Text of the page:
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Supreme Court to Revisit Capitol Riot Charges

NNPA NEWSWIRE — The focus of the Supreme Court’s attention is an appellate ruling that reinstated a charge against three defendants accused of obstructing an official proceeding. The charge explicitly concerns disrupting Congress’ certification of Joe Biden’s 2020 presidential election victory over Trump

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By Stacy M. Brown
NNPA Newswire Senior National Correspondent
@StacyBrownMedia

In a development with potentially far-reaching implications, the United States Supreme Court announced on Wednesday that it will hear an appeal that could unravel hundreds of convictions linked to the deadly January 6, 2021, attack on the U.S. Capitol. The case, revolving around charges related to the Capitol riot, includes accusations against the twice-impeached and four-times indicted former President Donald Trump. The focus of the Supreme Court’s attention is an appellate ruling that reinstated a charge against three defendants accused of obstructing an official proceeding. The charge explicitly concerns disrupting Congress’ certification of Joe Biden’s 2020 presidential election victory over Trump, who currently faces more than 90 felony criminal charges and whom a civil jury ruled should pay $5 million in damages for sexually assaulting a writer. The obstruction charge just one of the four counts in the case that special counsel Jack Smith has made alleging that Trump conspired to tamper with election results and obstruct a legal process.

The court’s decision to review the obstruction charge could disrupt the timeline of Trump’s impending trial, currently scheduled for March 4. The justices are also debating whether to quickly rule on Trump’s claim that he cannot face charges for actions taken while he was president, which a federal judge has already rejected. The Associated Press noted that the obstruction charge has been leveled against more than 300 defendants as part of the extensive federal prosecution following the violent insurrection on January 6, 2021, when a mob of Trump supporters stormed the Capitol to prevent Biden, a Democrat, from assuming the presidency.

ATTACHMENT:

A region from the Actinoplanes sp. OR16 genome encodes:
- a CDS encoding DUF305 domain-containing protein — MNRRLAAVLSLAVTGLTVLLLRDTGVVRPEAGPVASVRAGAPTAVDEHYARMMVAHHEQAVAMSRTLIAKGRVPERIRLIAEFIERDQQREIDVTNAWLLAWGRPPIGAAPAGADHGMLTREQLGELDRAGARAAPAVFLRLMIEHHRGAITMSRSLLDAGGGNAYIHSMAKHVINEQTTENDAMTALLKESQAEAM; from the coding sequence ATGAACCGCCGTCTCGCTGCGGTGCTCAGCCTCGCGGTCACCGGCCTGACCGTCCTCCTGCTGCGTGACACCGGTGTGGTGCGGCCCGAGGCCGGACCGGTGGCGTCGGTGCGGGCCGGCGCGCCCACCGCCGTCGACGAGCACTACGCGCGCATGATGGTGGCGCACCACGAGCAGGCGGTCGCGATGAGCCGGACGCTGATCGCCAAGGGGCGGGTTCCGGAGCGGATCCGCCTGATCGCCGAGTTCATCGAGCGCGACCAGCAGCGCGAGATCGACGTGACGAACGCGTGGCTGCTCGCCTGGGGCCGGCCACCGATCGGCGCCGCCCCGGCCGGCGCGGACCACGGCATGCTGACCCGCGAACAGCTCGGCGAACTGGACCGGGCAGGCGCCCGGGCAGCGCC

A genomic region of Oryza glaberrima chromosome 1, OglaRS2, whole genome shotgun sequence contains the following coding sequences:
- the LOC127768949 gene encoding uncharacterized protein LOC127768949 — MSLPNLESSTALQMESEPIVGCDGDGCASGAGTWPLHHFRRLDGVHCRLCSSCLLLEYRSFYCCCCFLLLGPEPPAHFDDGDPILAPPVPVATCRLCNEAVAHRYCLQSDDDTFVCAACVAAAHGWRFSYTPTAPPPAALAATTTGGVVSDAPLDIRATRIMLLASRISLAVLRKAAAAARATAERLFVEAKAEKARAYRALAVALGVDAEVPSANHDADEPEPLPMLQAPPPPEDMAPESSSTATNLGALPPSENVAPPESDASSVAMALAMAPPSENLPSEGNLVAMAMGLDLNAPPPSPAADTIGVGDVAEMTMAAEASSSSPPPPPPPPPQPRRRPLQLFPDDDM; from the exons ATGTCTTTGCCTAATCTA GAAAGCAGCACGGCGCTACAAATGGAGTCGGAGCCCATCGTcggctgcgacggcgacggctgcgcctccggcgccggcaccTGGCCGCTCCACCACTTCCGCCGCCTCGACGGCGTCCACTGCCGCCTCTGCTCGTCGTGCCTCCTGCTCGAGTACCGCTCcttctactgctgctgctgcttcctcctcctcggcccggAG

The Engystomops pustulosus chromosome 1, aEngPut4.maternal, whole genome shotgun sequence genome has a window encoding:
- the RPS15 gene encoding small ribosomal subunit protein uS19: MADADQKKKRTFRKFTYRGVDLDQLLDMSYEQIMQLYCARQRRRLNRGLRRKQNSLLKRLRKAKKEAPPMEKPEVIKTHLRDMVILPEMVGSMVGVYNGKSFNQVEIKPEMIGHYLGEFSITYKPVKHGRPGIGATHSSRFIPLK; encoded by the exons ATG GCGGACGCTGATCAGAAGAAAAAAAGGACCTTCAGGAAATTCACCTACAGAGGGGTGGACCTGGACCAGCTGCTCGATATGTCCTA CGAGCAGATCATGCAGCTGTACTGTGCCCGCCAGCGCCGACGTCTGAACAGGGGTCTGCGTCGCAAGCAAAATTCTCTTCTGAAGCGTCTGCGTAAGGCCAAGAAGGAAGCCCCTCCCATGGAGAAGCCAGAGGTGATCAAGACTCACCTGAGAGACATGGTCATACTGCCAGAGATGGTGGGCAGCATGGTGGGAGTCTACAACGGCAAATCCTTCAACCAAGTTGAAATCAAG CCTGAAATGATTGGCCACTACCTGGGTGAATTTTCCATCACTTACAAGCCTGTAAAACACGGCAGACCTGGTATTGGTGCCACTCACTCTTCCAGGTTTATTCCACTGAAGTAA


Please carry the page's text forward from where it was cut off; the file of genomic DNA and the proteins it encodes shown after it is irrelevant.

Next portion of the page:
The case’s origins trace back to a lower court judge who dismissed the obstruction charge against Joseph Fischer, a former Boston police officer, and two other defendants, contending that it did not cover their actions. The Supreme Court’s involvement resulted from Fischer’s attorneys filing an appeal. The other defendants involved in the appeal are Edward Jacob Lang from New York’s Hudson Valley and Garret Miller, who has already pleaded guilty to additional charges and received a 38-month prison sentence. Notably, Miller, hailing from the Dallas area, may still face prosecution on obstruction charges. U.S. District Judge Carl Nichols played a pivotal role by ruling that prosecutors stretched the law beyond its intended scope in those January 6 cases. Nichols maintained that, under the law, a defendant must have taken specific actions concerning a document, record, or object to obstruct an official proceeding. The Justice Department contested the ruling, and in April, the appeals court in Washington sided with prosecutors, deeming Nichols’ interpretation too restrictive. More than 1,200 individuals have been charged with federal crimes linked to the Capitol riot, and more than 650 defendants have pleaded guilty.

A Little About Me: I'm the co-author of Blind Faith: The Miraculous Journey of Lula Hardaway and her son, Stevie Wonder (Simon & Schuster) and Michael Jackson: The Man Behind The Mask, An Insider's Account of the King of Pop (Select Books Publishing, Inc.) My work can often be found in the Washington Informer, Baltimore Times, Philadelphia Tribune, Pocono Record, the New York Post, and Black Press USA.

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